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Social care – the difference it makes
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Social care – the difference it makes

| Sue Evans, our Chief Executive

The way in which social care has responded to the pandemic has clearly shown its importance in giving people practical support as well as helping them be safe and independent.

It is therefore pleasing to see the priority for Covid vaccination that has been given to health and social care workers, which will have the benefit of supporting workforce well-being, as well as reducing the risk of transmission to vulnerable individuals.

By supporting people from cradle to grave, social workers use their expertise to assist and safeguard those who may be at risk of harm from poor parenting or poor care. They also support those of us who may need extra help to stay independent and live well with a physical or mental health problem, or a disability.

Front line social care workers, providing support in care homes or in people’s own homes, are qualified in delivering dignified person-centred care, often with health colleagues, family members, and private and voluntary sector organisations.

According to the latest ONS data, front line social care has been one of the occupations with the highest death rate from Covid among men and women in England and Wales.

The pandemic has shown the importance of evidence in deciding priorities.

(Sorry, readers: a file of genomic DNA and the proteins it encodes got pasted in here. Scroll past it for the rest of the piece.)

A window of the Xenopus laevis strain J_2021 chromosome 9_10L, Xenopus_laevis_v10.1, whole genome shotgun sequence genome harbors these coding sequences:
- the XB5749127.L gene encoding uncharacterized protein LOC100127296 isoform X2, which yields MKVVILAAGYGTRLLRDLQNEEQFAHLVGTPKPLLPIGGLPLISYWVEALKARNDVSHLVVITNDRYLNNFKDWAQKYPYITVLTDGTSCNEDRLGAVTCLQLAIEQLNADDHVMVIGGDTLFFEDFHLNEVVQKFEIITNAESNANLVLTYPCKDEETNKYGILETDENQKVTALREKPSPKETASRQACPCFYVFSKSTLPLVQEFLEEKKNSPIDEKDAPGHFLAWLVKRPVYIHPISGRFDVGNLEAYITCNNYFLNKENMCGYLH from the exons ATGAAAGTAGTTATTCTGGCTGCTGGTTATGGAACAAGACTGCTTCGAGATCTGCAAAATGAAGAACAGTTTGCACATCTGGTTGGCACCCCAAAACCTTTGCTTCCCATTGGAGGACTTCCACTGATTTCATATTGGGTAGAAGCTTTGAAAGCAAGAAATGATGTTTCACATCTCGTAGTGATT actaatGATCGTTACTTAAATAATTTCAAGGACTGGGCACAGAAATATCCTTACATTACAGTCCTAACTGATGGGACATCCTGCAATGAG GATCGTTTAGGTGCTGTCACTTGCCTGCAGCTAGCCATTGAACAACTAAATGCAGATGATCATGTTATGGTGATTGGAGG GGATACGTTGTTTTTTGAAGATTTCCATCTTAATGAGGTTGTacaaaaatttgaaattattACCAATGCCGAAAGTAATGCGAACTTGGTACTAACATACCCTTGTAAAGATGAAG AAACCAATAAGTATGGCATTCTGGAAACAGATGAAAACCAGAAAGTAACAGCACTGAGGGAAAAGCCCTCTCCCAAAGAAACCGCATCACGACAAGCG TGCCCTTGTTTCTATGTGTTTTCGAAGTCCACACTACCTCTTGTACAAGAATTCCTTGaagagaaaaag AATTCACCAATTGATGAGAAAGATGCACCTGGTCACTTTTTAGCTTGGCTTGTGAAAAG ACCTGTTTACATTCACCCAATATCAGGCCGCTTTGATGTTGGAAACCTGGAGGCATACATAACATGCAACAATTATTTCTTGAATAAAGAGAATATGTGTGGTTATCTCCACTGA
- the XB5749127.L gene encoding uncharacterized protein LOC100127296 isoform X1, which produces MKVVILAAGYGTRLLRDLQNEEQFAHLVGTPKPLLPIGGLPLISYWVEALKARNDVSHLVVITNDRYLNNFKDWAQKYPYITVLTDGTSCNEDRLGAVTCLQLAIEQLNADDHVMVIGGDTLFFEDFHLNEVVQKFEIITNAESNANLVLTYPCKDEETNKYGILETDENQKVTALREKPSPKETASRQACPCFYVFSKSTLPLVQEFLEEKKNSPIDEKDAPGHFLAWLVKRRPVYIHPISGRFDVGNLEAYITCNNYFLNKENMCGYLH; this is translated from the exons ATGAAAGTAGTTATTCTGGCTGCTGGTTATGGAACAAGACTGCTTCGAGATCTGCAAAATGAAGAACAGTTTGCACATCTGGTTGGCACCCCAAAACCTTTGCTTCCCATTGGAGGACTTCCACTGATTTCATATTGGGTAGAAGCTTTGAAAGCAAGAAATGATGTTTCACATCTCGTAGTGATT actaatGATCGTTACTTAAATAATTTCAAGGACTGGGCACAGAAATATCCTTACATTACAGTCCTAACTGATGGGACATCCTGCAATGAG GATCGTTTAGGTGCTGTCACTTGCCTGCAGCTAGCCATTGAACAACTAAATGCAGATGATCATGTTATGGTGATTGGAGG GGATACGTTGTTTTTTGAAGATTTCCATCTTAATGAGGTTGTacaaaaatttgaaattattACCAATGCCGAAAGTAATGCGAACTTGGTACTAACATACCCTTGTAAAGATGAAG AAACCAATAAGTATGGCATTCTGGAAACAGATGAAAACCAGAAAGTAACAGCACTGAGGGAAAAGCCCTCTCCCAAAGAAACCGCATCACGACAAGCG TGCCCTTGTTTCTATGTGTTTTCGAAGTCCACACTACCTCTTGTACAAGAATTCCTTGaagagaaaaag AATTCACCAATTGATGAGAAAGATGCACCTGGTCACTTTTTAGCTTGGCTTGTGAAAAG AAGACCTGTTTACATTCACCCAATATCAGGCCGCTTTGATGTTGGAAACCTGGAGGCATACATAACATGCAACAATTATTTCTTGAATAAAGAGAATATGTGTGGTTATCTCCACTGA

Politicians are using the expertise of scientists who are reviewing Covid data daily to inform next steps in reducing the impact of the pandemic.

The NHS benefits from significant investment in clinical trials, to assess which drug or treatment is best for specific health problems, including recent investments in vaccine development.

In contrast, investment in research into social care interventions and other public services is starting from a relatively low base. Yet we know it is highly likely there will be a post-pandemic increase in demand for social care support, long after the NHS has done its great job in treating people.

Many will face a period of recovery from ‘long Covid’, as well as the emotional effects of social isolation, job losses, reduced incomes and family pressures. All these will increase demand for social care. We are already seeing increased referrals, at a time when budgets are fully committed, and the workforce is fragile and exhausted from the impact of Covid.

This makes it critical that we gain a better understanding, through research, of which practices and interventions work best, while acknowledging that a ’one size fits all’ approach is unlikely to meet the unique needs of every individual.

That is why we are currently working with a range of partners to implement a research strategy for social care.

We have a vision for Wales to be internationally renowned for its excellent social care research, and for this research to be used to support the people of Wales. This will be achieved by informing and improving social care policy and practice, for adults and children and young people.

The strategy focuses on involving the public, research priorities, use of data, developing the workforce, and communicating and using research.

My next article will provide more detail on the research strategy. In the meantime, if you are keen to get involved in research into social care, contact info@socialcare.wales.